Friday, November 16, 2007

CQ Today Midday Update

Highlights from today's news on
Midday Update for FRIDAY, NOV. 16, 2007 – 2:34 P.M.

In This Issue

  • Farm Bill Trapped in Senate Stalemate
  • War Funding Stalls in Pair of Senate Votes
  • Medicaid Issue Is Latest Sticking Point on Children’s Health Bill
  • Senate Judiciary Revisits Surveillance Bill
  • Senate Passes Terrorism Insurance Measure

Today in Washington

The House  is in Thanksgiving recess; will reconvene at 2 p.m. Tuesday, Dec. 4.

The Senate  failed to limit debate on competing Iraq War funding bills and a substitute amendment to the farm bill, then recessed until pro forma session Tuesday, Nov. 20. Resumes business at 2 p.m. Monday, Dec. 3.

The President  meets with Japanese Prime Minister Yasuo Fukuda; holds a photo opportunity with recipients of the 2006 Presidential Awards for Excellence in Science, Mathematics and Engineering Mentoring; and speaks on National Adoption Day.

In Washington,  the National Defense University Foundation holds its 2007 American Patriot Award ceremony, with Sen. John W. Warner, R-Va., and Rep. Ike Skelton, D-Mo. 7:30 p.m. Reagan Trade Building.


Top Stories

Farm Bill Trapped in Senate Stalemate

Senators were heading home for Thanksgiving Friday without any progress to report on a five-year farm bill that is important to many of their constituents.  [Read More]

War Funding Stalls in Pair of Senate Votes

On a pair of votes that broke largely along party lines, the Senate on Friday failed to advance legislation to provide more funds for war operations in Iraq and Afghanistan.  [Read More]

Medicaid Issue Is Latest Sticking Point on Children’s Health Bill

A dispute over Medicaid eligibility is now the major sticking point in negotiations on children’s health legislation, two Republican senators said Friday.  [Read More]

Senate Judiciary Revisits Surveillance Bill

The Senate Judiciary Committee held a rare “do-over” vote Friday to clarify its desire to strip immunity for telecommunications firms from a proposed overhaul of the nation’s electronic surveillance law.  [Read More]

Senate Passes Terrorism Insurance Measure

The Senate passed a seven-year extension of the nation’s terrorism insurance backstop on Friday, after negotiators hammered out a solution to pay-as-you-go issues that had stalled the bill.  [Read More]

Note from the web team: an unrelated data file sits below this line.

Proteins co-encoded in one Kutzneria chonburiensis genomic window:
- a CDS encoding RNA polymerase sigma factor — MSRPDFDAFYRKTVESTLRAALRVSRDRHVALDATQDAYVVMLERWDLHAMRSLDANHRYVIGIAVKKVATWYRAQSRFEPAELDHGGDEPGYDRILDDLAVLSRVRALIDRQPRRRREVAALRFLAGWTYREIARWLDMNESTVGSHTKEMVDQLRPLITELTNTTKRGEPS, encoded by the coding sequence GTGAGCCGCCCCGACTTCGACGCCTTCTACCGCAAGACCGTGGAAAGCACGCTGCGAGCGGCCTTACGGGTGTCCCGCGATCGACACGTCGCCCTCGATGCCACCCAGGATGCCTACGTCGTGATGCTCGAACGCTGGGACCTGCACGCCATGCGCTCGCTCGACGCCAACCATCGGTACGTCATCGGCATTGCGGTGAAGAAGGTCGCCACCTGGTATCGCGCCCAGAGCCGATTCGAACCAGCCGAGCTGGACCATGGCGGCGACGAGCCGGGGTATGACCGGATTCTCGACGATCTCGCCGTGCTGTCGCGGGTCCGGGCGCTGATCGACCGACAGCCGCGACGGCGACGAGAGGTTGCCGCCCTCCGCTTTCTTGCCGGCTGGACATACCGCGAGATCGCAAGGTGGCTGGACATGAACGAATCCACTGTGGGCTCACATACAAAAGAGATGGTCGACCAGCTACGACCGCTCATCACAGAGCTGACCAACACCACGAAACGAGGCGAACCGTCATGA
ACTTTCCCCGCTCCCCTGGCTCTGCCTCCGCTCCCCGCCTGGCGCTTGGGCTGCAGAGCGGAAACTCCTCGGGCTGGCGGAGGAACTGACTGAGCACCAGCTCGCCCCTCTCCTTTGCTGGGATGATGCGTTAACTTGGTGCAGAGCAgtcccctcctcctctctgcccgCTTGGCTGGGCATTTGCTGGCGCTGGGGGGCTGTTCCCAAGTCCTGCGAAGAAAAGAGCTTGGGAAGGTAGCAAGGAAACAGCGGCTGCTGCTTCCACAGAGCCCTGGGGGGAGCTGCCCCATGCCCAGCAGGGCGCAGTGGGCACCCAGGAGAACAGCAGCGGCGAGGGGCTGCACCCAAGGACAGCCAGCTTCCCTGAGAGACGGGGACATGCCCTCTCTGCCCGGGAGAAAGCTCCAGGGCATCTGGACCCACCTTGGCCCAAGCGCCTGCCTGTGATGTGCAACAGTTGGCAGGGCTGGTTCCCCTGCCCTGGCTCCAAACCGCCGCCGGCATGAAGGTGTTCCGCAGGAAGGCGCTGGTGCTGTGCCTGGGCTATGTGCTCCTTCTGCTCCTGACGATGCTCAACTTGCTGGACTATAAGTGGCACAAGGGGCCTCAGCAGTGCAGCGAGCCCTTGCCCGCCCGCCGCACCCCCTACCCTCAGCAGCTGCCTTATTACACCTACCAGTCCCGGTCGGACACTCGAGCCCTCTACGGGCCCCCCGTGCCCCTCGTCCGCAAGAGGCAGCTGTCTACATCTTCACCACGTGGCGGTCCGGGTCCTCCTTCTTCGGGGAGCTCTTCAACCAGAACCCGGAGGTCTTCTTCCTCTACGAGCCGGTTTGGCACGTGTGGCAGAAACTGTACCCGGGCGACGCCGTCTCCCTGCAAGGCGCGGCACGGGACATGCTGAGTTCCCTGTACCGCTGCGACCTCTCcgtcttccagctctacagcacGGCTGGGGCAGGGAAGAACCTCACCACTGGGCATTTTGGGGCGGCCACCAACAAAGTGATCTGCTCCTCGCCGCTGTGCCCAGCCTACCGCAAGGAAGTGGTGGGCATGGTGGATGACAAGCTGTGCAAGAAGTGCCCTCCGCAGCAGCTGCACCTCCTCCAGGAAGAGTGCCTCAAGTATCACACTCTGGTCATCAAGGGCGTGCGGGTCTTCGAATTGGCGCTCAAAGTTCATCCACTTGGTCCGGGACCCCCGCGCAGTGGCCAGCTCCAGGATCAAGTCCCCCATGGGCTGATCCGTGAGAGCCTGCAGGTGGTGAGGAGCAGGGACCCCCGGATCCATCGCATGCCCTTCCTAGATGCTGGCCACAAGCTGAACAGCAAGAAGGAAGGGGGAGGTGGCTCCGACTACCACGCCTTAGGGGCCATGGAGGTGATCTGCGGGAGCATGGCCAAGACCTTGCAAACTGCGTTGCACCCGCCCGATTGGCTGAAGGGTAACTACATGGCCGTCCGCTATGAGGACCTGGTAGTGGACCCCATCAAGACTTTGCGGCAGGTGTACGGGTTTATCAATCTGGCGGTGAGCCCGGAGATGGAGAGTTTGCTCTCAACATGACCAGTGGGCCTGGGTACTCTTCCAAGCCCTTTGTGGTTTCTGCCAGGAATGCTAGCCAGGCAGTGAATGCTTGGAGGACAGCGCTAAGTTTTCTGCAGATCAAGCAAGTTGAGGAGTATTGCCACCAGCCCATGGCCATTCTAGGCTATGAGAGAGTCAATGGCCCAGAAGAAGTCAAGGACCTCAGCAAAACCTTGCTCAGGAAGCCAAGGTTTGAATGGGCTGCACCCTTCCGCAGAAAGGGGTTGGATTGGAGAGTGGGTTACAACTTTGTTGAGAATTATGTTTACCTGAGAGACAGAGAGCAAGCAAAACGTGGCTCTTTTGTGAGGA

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Political Clippings

The Anchorage Daily News reports that Sen. Ted Stevens, R-Alaska, is blaming overzealous reporters for continued interest in a federal corruption probe that has spread to him and his son, former state Senate President Ben Stevens, suggesting that it’s politically motivated. “I don’t see any reason why we should have had this massive press interest in what’s going on,” Stevens said in an interview. “It’s just an investigation of a federal agency. They go on all the time. No one else talks about them the way they talk about the one involving me.” He said he was unconcerned about Democratic efforts to use the scandal against him and made what the daily described as “vague threats” against his accusers. “When it’s all over, some people are going to have to account for what they’ve said and what they’ve charged us with,” Stevens said.

The Huntsville Times reports in an editorial that Democratic Alabama state House Speaker Seth Hammett is opposing attempts to redraw congressional districts for the 2008 elections. The daily said Republican leaders reacted warmly to Hammett’s declaration, saying “talk of the possible redistricting sent Republicans into a rage. They threatened to shut down the House in 2008 if such an attempt is made.” There had been speculation that the redistricting would make the 2nd District seat being vacated by GOP Rep. Terry Everett more competitive.

The Arlington Heights Daily Herald reports that one of the Democrats challenging Rep. Melissa Bean, D-Ill., has objected to the candidacy of another Democrat, saying his nominating petition does not have enough valid signatures. Writer and activist Randi Scheurer filed a formal objection to fellow Democrat Jonathan Farnick’s candidacy. Farnick, a 39-year-old computer consultant who had a write-in campaign in 2006, criticized Scheuer’s objection, because her husband, Bill Scheuer, who ran for the seat as an independent in 2006, had problems with his own petition. The state Board of Elections will hear the objection Monday in Chicago.


Today on

State and local government news from CQ’s sister publication
MARICOPA, Ariz.: County to Go Green with 2,000-Vehicle Fleet
LOS ANGELES: Police Scrap Muslim-Mapping Plan
SAGINAW, Mich.: Dioxin Discovery Brings Cleanup Order
SAN FRANCISCO BAY: Coast Guard Ousts Oil-Spill Commander
FLORIDA: Governor OKs Tribal Gambling Expansion
THE NATION: Governors Ally on Climate Change
HAWAII: Judge Clears Superferry to Sail


Political Trivia

Rep. Jay Inslee, D-Wash., grew up in Seattle, where his father was a high school biology teacher and a coach. A star football and basketball player, Inslee plays in the annual congressional baseball game and in an annual geezer basketball tournament. He and a group of middle-aged friends who call themselves the Hoopaholics play basketball for three days straight to raise money for children’s charities. (Source: Member Profiles)



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